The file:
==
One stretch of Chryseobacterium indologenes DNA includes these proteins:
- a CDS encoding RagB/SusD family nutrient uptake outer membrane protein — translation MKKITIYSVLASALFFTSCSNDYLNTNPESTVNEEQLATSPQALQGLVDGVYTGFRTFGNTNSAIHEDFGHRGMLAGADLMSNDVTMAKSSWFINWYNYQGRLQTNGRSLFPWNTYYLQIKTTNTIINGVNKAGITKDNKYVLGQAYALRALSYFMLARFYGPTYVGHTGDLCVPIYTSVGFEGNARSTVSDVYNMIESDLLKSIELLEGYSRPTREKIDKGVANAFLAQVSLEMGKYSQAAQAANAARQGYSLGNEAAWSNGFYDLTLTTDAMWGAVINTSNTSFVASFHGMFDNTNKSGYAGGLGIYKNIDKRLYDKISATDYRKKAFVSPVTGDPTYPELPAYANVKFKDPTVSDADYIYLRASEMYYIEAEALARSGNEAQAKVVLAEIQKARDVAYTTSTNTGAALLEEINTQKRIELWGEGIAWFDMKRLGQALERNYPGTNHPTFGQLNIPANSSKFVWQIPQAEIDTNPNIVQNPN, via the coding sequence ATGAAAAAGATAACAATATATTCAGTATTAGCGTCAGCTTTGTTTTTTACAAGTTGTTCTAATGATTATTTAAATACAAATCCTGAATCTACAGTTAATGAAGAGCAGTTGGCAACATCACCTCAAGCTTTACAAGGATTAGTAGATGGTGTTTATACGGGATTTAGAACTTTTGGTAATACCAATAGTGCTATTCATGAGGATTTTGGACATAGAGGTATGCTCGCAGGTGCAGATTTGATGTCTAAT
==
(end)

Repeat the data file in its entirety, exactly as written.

One stretch of Chryseobacterium indologenes DNA includes these proteins:
- a CDS encoding RagB/SusD family nutrient uptake outer membrane protein — translation MKKITIYSVLASALFFTSCSNDYLNTNPESTVNEEQLATSPQALQGLVDGVYTGFRTFGNTNSAIHEDFGHRGMLAGADLMSNDVTMAKSSWFINWYNYQGRLQTNGRSLFPWNTYYLQIKTTNTIINGVNKAGITKDNKYVLGQAYALRALSYFMLARFYGPTYVGHTGDLCVPIYTSVGFEGNARSTVSDVYNMIESDLLKSIELLEGYSRPTREKIDKGVANAFLAQVSLEMGKYSQAAQAANAARQGYSLGNEAAWSNGFYDLTLTTDAMWGAVINTSNTSFVASFHGMFDNTNKSGYAGGLGIYKNIDKRLYDKISATDYRKKAFVSPVTGDPTYPELPAYANVKFKDPTVSDADYIYLRASEMYYIEAEALARSGNEAQAKVVLAEIQKARDVAYTTSTNTGAALLEEINTQKRIELWGEGIAWFDMKRLGQALERNYPGTNHPTFGQLNIPANSSKFVWQIPQAEIDTNPNIVQNPN, via the coding sequence ATGAAAAAGATAACAATATATTCAGTATTAGCGTCAGCTTTGTTTTTTACAAGTTGTTCTAATGATTATTTAAATACAAATCCTGAATCTACAGTTAATGAAGAGCAGTTGGCAACATCACCTCAAGCTTTACAAGGATTAGTAGATGGTGTTTATACGGGATTTAGAACTTTTGGTAATACCAATAGTGCTATTCATGAGGATTTTGGACATAGAGGTATGCTCGCAGGTGCAGATTTGATGTCTAAT